Retailers certainly thrive during the holiday season, but they aren’t the only ones taking consumers’ cash. Charitable organizations collect a large portion of their annual revenue in December. Charity Navigator reports that over 30% of annual giving via Network for Good’s donation processing system occurs during the last month of the year. And, the average American gives 4.7% of his or her income to charities every year.
So many people and organizations need your help this holiday season. How do you decide who gets your donation and how much to give? This year, before you donate, ask yourself these five questions.
1) Is the charity reputable?
If you’re giving to a large, well-established charity, this is an easy one. For instance, the Red Cross was established in 1881, so the organization has a long history of providing disaster relief, health and safety training, support for military families and more. This time of year is rife with scams, though. Avoid giving to charities who use telemarketers to gather donations, unless you can be absolutely sure who you’re giving your money (or worse, your credit card) to. And even if the telemarketing charity really is legit? Well, the odds are good that they’re spending a large portion of your donation on the services of the telemarketing company.
2) How much of my money goes directly to those in need?
At the best-run charities, a large percentage of revenue collected goes directly to those in need. And not all charities are equal. Some give CEOs huge salaries (with your money!). Others can’t seem to figure out how to lower administrative costs. And others are disorganized and wasteful, so much of your dollars are being spent before they get to the people you thought you were helping.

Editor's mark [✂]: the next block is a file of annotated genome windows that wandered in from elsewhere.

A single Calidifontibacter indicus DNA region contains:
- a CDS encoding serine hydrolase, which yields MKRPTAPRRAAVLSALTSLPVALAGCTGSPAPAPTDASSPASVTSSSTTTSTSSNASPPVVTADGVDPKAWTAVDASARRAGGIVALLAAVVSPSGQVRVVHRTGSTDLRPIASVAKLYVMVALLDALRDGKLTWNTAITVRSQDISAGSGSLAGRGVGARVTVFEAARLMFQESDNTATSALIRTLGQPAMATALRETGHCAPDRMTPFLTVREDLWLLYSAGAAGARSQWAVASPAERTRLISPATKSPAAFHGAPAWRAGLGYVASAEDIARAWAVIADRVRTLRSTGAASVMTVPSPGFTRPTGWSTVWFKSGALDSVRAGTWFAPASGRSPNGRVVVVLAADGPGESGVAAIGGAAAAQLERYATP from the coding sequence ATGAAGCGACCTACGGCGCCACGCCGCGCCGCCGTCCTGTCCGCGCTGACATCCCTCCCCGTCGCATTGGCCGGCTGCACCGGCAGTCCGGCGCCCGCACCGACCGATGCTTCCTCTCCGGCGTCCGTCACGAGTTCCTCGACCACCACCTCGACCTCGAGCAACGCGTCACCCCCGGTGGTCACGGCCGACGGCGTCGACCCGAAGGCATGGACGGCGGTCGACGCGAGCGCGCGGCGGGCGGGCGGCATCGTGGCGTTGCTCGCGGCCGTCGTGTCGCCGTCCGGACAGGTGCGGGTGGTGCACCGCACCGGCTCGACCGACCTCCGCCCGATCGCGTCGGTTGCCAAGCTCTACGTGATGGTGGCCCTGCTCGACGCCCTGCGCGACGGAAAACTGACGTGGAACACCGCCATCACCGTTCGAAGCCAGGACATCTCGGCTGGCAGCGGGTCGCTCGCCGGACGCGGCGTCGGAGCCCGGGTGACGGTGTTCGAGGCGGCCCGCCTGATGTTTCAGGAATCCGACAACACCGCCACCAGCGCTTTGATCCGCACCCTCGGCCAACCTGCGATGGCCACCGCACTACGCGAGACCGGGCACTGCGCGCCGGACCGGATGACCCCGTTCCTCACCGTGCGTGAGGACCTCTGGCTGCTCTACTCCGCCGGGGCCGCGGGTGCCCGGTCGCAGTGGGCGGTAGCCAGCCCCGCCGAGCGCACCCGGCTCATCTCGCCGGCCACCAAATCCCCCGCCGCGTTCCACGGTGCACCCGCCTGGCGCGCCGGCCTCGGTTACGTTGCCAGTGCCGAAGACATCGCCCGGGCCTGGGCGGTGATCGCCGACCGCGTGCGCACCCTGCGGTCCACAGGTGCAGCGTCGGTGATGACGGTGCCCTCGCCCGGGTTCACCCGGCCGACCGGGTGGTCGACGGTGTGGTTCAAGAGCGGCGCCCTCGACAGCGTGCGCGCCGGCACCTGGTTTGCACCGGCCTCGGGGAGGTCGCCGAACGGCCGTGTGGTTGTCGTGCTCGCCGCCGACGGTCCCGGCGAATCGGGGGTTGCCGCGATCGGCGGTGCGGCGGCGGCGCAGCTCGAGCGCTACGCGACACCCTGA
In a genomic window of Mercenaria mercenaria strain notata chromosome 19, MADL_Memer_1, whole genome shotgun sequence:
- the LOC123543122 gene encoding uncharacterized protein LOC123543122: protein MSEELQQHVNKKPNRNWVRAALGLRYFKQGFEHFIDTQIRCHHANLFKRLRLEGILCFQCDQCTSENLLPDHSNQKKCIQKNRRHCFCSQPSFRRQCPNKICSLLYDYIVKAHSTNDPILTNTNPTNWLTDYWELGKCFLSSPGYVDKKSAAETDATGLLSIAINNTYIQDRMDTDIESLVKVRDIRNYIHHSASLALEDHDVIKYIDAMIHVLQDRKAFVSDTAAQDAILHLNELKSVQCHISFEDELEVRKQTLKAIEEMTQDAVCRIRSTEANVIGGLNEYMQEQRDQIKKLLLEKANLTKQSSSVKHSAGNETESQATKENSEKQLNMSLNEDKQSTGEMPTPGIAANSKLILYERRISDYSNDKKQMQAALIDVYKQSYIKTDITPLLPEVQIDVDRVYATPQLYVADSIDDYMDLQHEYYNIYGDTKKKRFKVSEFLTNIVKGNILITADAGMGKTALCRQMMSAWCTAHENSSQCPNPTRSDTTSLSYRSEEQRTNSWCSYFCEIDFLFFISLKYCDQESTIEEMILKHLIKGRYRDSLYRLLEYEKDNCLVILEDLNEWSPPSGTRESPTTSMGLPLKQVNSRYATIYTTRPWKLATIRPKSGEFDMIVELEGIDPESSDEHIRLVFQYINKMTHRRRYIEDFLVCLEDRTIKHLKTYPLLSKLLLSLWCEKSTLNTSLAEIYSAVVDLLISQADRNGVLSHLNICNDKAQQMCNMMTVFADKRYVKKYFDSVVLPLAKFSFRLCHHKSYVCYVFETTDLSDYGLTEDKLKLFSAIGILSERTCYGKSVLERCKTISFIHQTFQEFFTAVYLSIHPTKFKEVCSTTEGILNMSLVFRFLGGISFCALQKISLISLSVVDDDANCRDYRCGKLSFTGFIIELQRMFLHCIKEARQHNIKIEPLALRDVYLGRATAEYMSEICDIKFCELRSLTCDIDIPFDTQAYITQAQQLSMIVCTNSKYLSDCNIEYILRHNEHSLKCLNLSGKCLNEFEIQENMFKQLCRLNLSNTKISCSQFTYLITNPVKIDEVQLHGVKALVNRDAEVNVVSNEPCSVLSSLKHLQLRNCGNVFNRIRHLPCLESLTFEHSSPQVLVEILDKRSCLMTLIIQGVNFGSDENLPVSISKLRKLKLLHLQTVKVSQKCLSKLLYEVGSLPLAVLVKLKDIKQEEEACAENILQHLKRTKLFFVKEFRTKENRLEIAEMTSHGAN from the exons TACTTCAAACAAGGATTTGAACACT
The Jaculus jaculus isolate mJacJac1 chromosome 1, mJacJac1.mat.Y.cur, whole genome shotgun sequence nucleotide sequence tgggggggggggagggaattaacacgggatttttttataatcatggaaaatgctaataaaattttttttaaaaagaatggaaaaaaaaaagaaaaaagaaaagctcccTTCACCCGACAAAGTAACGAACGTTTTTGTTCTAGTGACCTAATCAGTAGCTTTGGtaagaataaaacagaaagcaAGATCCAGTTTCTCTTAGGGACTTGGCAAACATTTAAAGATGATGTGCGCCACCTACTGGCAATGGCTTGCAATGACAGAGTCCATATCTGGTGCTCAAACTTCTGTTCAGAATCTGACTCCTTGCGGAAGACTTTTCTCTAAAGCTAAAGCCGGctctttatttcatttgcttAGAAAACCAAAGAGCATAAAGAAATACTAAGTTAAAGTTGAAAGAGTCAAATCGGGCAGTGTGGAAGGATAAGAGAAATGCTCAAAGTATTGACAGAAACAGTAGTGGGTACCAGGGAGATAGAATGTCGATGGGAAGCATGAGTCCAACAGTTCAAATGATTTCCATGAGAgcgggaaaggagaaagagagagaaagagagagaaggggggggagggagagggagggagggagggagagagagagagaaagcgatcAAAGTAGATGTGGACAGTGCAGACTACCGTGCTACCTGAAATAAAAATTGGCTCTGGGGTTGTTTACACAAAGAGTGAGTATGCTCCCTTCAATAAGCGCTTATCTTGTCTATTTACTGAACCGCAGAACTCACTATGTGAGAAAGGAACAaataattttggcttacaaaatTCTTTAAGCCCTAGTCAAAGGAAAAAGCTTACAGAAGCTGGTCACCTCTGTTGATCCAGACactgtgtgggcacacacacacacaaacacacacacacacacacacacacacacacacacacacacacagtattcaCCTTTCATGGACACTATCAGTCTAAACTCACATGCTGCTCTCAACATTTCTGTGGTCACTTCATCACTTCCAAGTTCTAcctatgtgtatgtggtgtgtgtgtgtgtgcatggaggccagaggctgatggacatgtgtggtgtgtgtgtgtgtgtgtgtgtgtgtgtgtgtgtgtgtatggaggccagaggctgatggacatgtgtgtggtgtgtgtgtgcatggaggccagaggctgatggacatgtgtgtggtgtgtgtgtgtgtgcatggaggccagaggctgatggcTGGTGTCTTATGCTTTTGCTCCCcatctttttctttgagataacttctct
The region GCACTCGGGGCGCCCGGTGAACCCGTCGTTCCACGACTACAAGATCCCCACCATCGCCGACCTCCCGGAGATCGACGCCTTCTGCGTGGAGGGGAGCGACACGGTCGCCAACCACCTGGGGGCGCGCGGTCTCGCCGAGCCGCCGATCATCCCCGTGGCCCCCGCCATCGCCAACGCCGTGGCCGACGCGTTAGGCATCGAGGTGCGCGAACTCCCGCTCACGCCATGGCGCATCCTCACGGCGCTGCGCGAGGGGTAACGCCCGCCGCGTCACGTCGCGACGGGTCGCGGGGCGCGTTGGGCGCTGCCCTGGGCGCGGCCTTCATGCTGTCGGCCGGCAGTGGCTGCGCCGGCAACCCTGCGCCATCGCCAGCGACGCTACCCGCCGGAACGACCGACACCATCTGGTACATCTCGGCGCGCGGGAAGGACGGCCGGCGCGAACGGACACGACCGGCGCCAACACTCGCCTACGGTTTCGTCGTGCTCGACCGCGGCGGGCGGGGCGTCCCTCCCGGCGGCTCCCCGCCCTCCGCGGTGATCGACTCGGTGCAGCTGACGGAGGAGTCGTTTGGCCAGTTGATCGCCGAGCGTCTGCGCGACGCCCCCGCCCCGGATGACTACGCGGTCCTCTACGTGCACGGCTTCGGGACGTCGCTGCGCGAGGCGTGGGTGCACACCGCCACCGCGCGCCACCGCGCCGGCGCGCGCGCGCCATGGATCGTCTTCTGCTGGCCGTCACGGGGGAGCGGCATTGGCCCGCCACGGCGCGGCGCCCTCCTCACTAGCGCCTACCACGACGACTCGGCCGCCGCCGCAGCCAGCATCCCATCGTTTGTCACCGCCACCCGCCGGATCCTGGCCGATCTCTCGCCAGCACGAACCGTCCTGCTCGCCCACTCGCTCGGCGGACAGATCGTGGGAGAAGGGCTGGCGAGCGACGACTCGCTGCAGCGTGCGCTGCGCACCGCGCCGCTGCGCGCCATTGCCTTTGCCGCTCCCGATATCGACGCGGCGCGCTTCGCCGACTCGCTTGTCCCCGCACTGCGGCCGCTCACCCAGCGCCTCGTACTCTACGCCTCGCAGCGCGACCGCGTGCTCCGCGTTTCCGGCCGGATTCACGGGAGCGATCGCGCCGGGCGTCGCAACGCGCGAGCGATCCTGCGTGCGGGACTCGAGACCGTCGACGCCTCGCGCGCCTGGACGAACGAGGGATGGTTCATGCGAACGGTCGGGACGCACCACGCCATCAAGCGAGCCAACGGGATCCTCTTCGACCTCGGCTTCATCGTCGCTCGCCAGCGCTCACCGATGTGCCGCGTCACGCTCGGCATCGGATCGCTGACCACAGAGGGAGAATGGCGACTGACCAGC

You can find financial information about most charities by visiting CharityNavigator.com or CharityWatch.com. And if a charity you’re interested in isn’t transparent about its numbers? Find another charity.
3) Do I feel strongly about this cause?
Most of us don’t have huge trust funds, so we have a limited amount of money every year to donate to charity. If this is your reality, it’s important to choose a charity that spends its money on a cause that you really connect with.
Make a list of causes that you’d like to support. If you don’t already know of a charity that’s working on behalf of that cause, look for some potential organizations online, using one of the sites mentioned above. Then, according to your budget, decide how many causes you can support this year, and which organizations will get your money.
4) Are my actions/donations really helping?
If you’re not donating money through a charitable organization, you might look at giving directly to those in need. Make sure that your donations are effective. For instance, giving to this guy might make him happy (and a little more drunk), but might not have the same impact as buying Christmas dinner for a family affected by unemployment.
Homeless shelters encourage donors to give directly to shelters, food banks or other agencies that assist homeless people. Some homeless people suffer from mental health issues or addictions. A direct cash donation to a panhandler might do more harm than good; whereas giving directly to an agency that serves that person could put food in his mouth or give him a bed for the night.
5) How can I help, beyond this donation?
Even after the holidays, there will still be people all over the world in need of help. Now’s a great time to think more long-term. How can you help, beyond giving a holiday donation? Can you spend a few hours a month volunteering? Perhaps set aside a monthly contribution to support a worthy cause?
Ready, set, give!
Once you’ve answered these five questions, get out your checkbook and enjoy the true spirit of the holidays—helping those in need.